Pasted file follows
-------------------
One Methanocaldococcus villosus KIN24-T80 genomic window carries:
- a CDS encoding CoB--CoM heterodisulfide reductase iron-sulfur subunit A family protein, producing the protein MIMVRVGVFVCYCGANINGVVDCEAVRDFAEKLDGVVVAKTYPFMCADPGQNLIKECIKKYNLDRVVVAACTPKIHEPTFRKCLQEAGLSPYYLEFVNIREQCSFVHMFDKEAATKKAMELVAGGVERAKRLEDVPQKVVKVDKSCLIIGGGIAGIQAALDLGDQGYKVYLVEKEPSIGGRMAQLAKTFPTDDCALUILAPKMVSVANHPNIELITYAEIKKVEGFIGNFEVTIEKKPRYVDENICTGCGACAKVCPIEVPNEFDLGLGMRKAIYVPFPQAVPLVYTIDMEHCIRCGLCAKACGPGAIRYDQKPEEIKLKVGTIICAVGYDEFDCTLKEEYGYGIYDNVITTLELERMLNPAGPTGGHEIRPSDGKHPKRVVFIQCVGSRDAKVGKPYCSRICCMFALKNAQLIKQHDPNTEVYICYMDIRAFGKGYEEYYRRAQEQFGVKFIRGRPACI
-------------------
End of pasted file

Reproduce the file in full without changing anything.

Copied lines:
One Methanocaldococcus villosus KIN24-T80 genomic window carries:
- a CDS encoding CoB--CoM heterodisulfide reductase iron-sulfur subunit A family protein, producing the protein MIMVRVGVFVCYCGANINGVVDCEAVRDFAEKLDGVVVAKTYPFMCADPGQNLIKECIKKYNLDRVVVAACTPKIHEPTFRKCLQEAGLSPYYLEFVNIREQCSFVHMFDKEAATKKAMELVAGGVERAKRLEDVPQKVVKVDKSCLIIGGGIAGIQAALDLGDQGYKVYLVEKEPSIGGRMAQLAKTFPTDDCALUILAPKMVSVANHPNIELITYAEIKKVEGFIGNFEVTIEKKPRYVDENICTGCGACAKVCPIEVPNEFDLGLGMRKAIYVPFPQAVPLVYTIDMEHCIRCGLCAKACGPGAIRYDQKPEEIKLKVGTIICAVGYDEFDCTLKEEYGYGIYDNVITTLELERMLNPAGPTGGHEIRPSDGKHPKRVVFIQCVGSRDAKVGKPYCSRICCMFALKNAQLIKQHDPNTEVYICYMDIRAFGKGYEEYYRRAQEQFGVKFIRGRPACI